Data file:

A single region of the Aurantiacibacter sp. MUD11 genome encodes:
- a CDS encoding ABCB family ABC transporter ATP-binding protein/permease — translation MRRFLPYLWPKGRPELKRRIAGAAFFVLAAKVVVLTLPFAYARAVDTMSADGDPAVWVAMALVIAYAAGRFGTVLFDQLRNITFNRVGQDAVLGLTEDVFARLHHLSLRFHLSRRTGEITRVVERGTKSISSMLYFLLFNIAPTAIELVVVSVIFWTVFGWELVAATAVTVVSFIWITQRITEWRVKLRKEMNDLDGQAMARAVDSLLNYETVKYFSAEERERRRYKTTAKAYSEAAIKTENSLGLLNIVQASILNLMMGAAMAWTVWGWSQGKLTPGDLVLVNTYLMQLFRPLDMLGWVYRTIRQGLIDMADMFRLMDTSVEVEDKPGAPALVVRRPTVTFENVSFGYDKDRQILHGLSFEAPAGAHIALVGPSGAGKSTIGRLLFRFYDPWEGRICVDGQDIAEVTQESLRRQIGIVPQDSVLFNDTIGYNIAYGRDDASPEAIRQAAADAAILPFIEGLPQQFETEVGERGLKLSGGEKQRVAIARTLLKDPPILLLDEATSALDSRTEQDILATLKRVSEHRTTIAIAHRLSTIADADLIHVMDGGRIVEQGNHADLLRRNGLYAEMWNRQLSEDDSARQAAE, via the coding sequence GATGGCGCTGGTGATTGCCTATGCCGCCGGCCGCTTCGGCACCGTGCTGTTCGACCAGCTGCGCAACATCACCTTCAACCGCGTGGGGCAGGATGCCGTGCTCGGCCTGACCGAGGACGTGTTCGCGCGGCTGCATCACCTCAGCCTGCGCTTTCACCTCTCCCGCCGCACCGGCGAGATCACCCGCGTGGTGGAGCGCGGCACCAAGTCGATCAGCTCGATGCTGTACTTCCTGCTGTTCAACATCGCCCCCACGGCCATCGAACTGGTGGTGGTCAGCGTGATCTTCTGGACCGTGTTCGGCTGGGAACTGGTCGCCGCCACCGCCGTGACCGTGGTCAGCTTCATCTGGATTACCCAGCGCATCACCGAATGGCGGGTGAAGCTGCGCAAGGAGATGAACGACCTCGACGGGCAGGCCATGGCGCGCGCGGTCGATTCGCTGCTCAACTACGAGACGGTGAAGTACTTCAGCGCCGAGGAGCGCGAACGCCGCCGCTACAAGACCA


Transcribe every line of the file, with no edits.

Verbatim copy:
A single region of the Aurantiacibacter sp. MUD11 genome encodes:
- a CDS encoding ABCB family ABC transporter ATP-binding protein/permease — translation MRRFLPYLWPKGRPELKRRIAGAAFFVLAAKVVVLTLPFAYARAVDTMSADGDPAVWVAMALVIAYAAGRFGTVLFDQLRNITFNRVGQDAVLGLTEDVFARLHHLSLRFHLSRRTGEITRVVERGTKSISSMLYFLLFNIAPTAIELVVVSVIFWTVFGWELVAATAVTVVSFIWITQRITEWRVKLRKEMNDLDGQAMARAVDSLLNYETVKYFSAEERERRRYKTTAKAYSEAAIKTENSLGLLNIVQASILNLMMGAAMAWTVWGWSQGKLTPGDLVLVNTYLMQLFRPLDMLGWVYRTIRQGLIDMADMFRLMDTSVEVEDKPGAPALVVRRPTVTFENVSFGYDKDRQILHGLSFEAPAGAHIALVGPSGAGKSTIGRLLFRFYDPWEGRICVDGQDIAEVTQESLRRQIGIVPQDSVLFNDTIGYNIAYGRDDASPEAIRQAAADAAILPFIEGLPQQFETEVGERGLKLSGGEKQRVAIARTLLKDPPILLLDEATSALDSRTEQDILATLKRVSEHRTTIAIAHRLSTIADADLIHVMDGGRIVEQGNHADLLRRNGLYAEMWNRQLSEDDSARQAAE, via the coding sequence GATGGCGCTGGTGATTGCCTATGCCGCCGGCCGCTTCGGCACCGTGCTGTTCGACCAGCTGCGCAACATCACCTTCAACCGCGTGGGGCAGGATGCCGTGCTCGGCCTGACCGAGGACGTGTTCGCGCGGCTGCATCACCTCAGCCTGCGCTTTCACCTCTCCCGCCGCACCGGCGAGATCACCCGCGTGGTGGAGCGCGGCACCAAGTCGATCAGCTCGATGCTGTACTTCCTGCTGTTCAACATCGCCCCCACGGCCATCGAACTGGTGGTGGTCAGCGTGATCTTCTGGACCGTGTTCGGCTGGGAACTGGTCGCCGCCACCGCCGTGACCGTGGTCAGCTTCATCTGGATTACCCAGCGCATCACCGAATGGCGGGTGAAGCTGCGCAAGGAGATGAACGACCTCGACGGGCAGGCCATGGCGCGCGCGGTCGATTCGCTGCTCAACTACGAGACGGTGAAGTACTTCAGCGCCGAGGAGCGCGAACGCCGCCGCTACAAGACCA